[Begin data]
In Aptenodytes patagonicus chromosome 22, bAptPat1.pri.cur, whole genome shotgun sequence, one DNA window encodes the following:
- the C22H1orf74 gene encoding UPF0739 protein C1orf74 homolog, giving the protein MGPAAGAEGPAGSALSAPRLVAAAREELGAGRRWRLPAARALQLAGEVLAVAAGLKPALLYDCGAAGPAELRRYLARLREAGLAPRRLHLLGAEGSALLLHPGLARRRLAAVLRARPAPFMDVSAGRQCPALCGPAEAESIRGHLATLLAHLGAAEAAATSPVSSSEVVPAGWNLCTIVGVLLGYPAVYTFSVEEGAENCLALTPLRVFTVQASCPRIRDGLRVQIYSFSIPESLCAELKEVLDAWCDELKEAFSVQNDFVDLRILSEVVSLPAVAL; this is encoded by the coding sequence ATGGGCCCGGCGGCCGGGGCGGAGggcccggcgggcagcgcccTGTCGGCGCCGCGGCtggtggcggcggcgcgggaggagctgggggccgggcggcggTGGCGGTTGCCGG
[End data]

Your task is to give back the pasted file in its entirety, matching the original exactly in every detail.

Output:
In Aptenodytes patagonicus chromosome 22, bAptPat1.pri.cur, whole genome shotgun sequence, one DNA window encodes the following:
- the C22H1orf74 gene encoding UPF0739 protein C1orf74 homolog, giving the protein MGPAAGAEGPAGSALSAPRLVAAAREELGAGRRWRLPAARALQLAGEVLAVAAGLKPALLYDCGAAGPAELRRYLARLREAGLAPRRLHLLGAEGSALLLHPGLARRRLAAVLRARPAPFMDVSAGRQCPALCGPAEAESIRGHLATLLAHLGAAEAAATSPVSSSEVVPAGWNLCTIVGVLLGYPAVYTFSVEEGAENCLALTPLRVFTVQASCPRIRDGLRVQIYSFSIPESLCAELKEVLDAWCDELKEAFSVQNDFVDLRILSEVVSLPAVAL; this is encoded by the coding sequence ATGGGCCCGGCGGCCGGGGCGGAGggcccggcgggcagcgcccTGTCGGCGCCGCGGCtggtggcggcggcgcgggaggagctgggggccgggcggcggTGGCGGTTGCCGG